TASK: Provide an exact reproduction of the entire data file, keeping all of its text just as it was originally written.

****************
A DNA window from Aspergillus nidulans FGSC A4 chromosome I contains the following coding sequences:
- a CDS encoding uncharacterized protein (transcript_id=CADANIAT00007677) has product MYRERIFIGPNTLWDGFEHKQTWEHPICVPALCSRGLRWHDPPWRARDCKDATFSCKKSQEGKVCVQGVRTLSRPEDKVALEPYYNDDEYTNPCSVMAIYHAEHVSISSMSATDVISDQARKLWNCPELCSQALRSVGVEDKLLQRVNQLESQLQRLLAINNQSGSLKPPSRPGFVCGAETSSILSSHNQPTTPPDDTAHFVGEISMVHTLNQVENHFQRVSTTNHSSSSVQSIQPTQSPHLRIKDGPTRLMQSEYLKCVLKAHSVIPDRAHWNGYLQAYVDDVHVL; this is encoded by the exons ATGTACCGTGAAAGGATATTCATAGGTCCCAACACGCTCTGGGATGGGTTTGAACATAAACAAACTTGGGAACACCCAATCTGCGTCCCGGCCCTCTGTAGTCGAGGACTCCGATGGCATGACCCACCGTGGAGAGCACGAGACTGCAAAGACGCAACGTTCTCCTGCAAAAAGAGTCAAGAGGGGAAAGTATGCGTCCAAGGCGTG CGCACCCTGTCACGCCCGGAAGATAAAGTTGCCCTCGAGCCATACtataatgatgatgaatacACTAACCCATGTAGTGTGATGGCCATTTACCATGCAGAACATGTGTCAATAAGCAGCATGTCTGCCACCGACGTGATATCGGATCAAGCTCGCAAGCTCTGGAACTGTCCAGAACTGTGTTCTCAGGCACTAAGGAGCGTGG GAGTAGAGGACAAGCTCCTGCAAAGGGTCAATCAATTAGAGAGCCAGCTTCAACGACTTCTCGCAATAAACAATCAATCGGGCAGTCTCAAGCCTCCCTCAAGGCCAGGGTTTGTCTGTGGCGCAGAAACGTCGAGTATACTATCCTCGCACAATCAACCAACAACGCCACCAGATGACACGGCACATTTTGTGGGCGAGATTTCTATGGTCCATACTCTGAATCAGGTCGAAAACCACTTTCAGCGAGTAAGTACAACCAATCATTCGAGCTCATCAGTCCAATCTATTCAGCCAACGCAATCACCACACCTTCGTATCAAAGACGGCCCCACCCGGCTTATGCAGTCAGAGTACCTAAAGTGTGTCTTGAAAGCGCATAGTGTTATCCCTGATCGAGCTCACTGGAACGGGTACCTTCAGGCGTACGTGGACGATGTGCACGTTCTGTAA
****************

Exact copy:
A DNA window from Aspergillus nidulans FGSC A4 chromosome I contains the following coding sequences:
- a CDS encoding uncharacterized protein (transcript_id=CADANIAT00007677) has product MYRERIFIGPNTLWDGFEHKQTWEHPICVPALCSRGLRWHDPPWRARDCKDATFSCKKSQEGKVCVQGVRTLSRPEDKVALEPYYNDDEYTNPCSVMAIYHAEHVSISSMSATDVISDQARKLWNCPELCSQALRSVGVEDKLLQRVNQLESQLQRLLAINNQSGSLKPPSRPGFVCGAETSSILSSHNQPTTPPDDTAHFVGEISMVHTLNQVENHFQRVSTTNHSSSSVQSIQPTQSPHLRIKDGPTRLMQSEYLKCVLKAHSVIPDRAHWNGYLQAYVDDVHVL; this is encoded by the exons ATGTACCGTGAAAGGATATTCATAGGTCCCAACACGCTCTGGGATGGGTTTGAACATAAACAAACTTGGGAACACCCAATCTGCGTCCCGGCCCTCTGTAGTCGAGGACTCCGATGGCATGACCCACCGTGGAGAGCACGAGACTGCAAAGACGCAACGTTCTCCTGCAAAAAGAGTCAAGAGGGGAAAGTATGCGTCCAAGGCGTG CGCACCCTGTCACGCCCGGAAGATAAAGTTGCCCTCGAGCCATACtataatgatgatgaatacACTAACCCATGTAGTGTGATGGCCATTTACCATGCAGAACATGTGTCAATAAGCAGCATGTCTGCCACCGACGTGATATCGGATCAAGCTCGCAAGCTCTGGAACTGTCCAGAACTGTGTTCTCAGGCACTAAGGAGCGTGG GAGTAGAGGACAAGCTCCTGCAAAGGGTCAATCAATTAGAGAGCCAGCTTCAACGACTTCTCGCAATAAACAATCAATCGGGCAGTCTCAAGCCTCCCTCAAGGCCAGGGTTTGTCTGTGGCGCAGAAACGTCGAGTATACTATCCTCGCACAATCAACCAACAACGCCACCAGATGACACGGCACATTTTGTGGGCGAGATTTCTATGGTCCATACTCTGAATCAGGTCGAAAACCACTTTCAGCGAGTAAGTACAACCAATCATTCGAGCTCATCAGTCCAATCTATTCAGCCAACGCAATCACCACACCTTCGTATCAAAGACGGCCCCACCCGGCTTATGCAGTCAGAGTACCTAAAGTGTGTCTTGAAAGCGCATAGTGTTATCCCTGATCGAGCTCACTGGAACGGGTACCTTCAGGCGTACGTGGACGATGTGCACGTTCTGTAA